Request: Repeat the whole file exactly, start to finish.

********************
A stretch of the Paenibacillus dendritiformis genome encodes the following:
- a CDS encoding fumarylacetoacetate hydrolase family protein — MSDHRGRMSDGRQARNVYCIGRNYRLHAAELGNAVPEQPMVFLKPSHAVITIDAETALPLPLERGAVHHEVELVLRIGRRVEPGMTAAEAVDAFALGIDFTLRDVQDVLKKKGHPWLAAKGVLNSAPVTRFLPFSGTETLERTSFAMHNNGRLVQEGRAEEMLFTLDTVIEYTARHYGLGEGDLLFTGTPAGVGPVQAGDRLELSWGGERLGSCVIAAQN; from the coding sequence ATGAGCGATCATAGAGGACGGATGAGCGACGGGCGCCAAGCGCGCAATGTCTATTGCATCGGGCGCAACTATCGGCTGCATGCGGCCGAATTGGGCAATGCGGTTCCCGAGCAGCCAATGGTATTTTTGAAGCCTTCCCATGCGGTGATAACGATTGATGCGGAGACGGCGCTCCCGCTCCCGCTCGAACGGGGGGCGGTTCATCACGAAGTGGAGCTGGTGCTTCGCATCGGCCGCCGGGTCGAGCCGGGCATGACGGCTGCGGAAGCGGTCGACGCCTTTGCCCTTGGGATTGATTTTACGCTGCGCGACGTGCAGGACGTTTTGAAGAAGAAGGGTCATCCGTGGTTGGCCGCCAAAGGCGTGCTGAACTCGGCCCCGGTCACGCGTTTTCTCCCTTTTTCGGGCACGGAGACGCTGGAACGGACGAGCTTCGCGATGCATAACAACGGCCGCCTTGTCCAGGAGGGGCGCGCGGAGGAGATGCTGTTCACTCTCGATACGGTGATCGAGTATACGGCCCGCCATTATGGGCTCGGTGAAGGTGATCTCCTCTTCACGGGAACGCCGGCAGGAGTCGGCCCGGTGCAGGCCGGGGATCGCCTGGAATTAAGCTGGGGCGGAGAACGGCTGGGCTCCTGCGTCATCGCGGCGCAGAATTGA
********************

A stretch of the Paenibacillus dendritiformis genome encodes the following:
- a CDS encoding fumarylacetoacetate hydrolase family protein — MSDHRGRMSDGRQARNVYCIGRNYRLHAAELGNAVPEQPMVFLKPSHAVITIDAETALPLPLERGAVHHEVELVLRIGRRVEPGMTAAEAVDAFALGIDFTLRDVQDVLKKKGHPWLAAKGVLNSAPVTRFLPFSGTETLERTSFAMHNNGRLVQEGRAEEMLFTLDTVIEYTARHYGLGEGDLLFTGTPAGVGPVQAGDRLELSWGGERLGSCVIAAQN; from the coding sequence ATGAGCGATCATAGAGGACGGATGAGCGACGGGCGCCAAGCGCGCAATGTCTATTGCATCGGGCGCAACTATCGGCTGCATGCGGCCGAATTGGGCAATGCGGTTCCCGAGCAGCCAATGGTATTTTTGAAGCCTTCCCATGCGGTGATAACGATTGATGCGGAGACGGCGCTCCCGCTCCCGCTCGAACGGGGGGCGGTTCATCACGAAGTGGAGCTGGTGCTTCGCATCGGCCGCCGGGTCGAGCCGGGCATGACGGCTGCGGAAGCGGTCGACGCCTTTGCCCTTGGGATTGATTTTACGCTGCGCGACGTGCAGGACGTTTTGAAGAAGAAGGGTCATCCGTGGTTGGCCGCCAAAGGCGTGCTGAACTCGGCCCCGGTCACGCGTTTTCTCCCTTTTTCGGGCACGGAGACGCTGGAACGGACGAGCTTCGCGATGCATAACAACGGCCGCCTTGTCCAGGAGGGGCGCGCGGAGGAGATGCTGTTCACTCTCGATACGGTGATCGAGTATACGGCCCGCCATTATGGGCTCGGTGAAGGTGATCTCCTCTTCACGGGAACGCCGGCAGGAGTCGGCCCGGTGCAGGCCGGGGATCGCCTGGAATTAAGCTGGGGCGGAGAACGGCTGGGCTCCTGCGTCATCGCGGCGCAGAATTGA